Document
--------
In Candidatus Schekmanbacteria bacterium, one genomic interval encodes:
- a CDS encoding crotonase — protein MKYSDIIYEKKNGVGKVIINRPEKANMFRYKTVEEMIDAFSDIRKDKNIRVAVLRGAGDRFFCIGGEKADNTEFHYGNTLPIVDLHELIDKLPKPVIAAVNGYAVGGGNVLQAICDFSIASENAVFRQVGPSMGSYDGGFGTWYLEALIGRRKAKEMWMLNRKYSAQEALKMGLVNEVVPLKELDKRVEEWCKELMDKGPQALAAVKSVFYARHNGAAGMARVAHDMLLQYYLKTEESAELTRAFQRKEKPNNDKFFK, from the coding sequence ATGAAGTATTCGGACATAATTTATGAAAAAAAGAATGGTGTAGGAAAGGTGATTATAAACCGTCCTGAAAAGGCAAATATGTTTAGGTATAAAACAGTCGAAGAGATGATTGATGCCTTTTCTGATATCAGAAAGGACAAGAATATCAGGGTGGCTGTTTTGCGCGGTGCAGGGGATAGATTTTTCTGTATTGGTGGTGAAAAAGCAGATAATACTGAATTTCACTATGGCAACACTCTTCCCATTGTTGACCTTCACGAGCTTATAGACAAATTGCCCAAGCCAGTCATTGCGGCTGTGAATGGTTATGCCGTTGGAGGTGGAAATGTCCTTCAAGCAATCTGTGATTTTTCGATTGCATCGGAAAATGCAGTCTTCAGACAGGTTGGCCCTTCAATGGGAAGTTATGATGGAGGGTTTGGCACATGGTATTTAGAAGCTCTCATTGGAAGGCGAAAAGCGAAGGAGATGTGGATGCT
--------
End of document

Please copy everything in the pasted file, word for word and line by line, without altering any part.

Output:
In Candidatus Schekmanbacteria bacterium, one genomic interval encodes:
- a CDS encoding crotonase — protein MKYSDIIYEKKNGVGKVIINRPEKANMFRYKTVEEMIDAFSDIRKDKNIRVAVLRGAGDRFFCIGGEKADNTEFHYGNTLPIVDLHELIDKLPKPVIAAVNGYAVGGGNVLQAICDFSIASENAVFRQVGPSMGSYDGGFGTWYLEALIGRRKAKEMWMLNRKYSAQEALKMGLVNEVVPLKELDKRVEEWCKELMDKGPQALAAVKSVFYARHNGAAGMARVAHDMLLQYYLKTEESAELTRAFQRKEKPNNDKFFK, from the coding sequence ATGAAGTATTCGGACATAATTTATGAAAAAAAGAATGGTGTAGGAAAGGTGATTATAAACCGTCCTGAAAAGGCAAATATGTTTAGGTATAAAACAGTCGAAGAGATGATTGATGCCTTTTCTGATATCAGAAAGGACAAGAATATCAGGGTGGCTGTTTTGCGCGGTGCAGGGGATAGATTTTTCTGTATTGGTGGTGAAAAAGCAGATAATACTGAATTTCACTATGGCAACACTCTTCCCATTGTTGACCTTCACGAGCTTATAGACAAATTGCCCAAGCCAGTCATTGCGGCTGTGAATGGTTATGCCGTTGGAGGTGGAAATGTCCTTCAAGCAATCTGTGATTTTTCGATTGCATCGGAAAATGCAGTCTTCAGACAGGTTGGCCCTTCAATGGGAAGTTATGATGGAGGGTTTGGCACATGGTATTTAGAAGCTCTCATTGGAAGGCGAAAAGCGAAGGAGATGTGGATGCT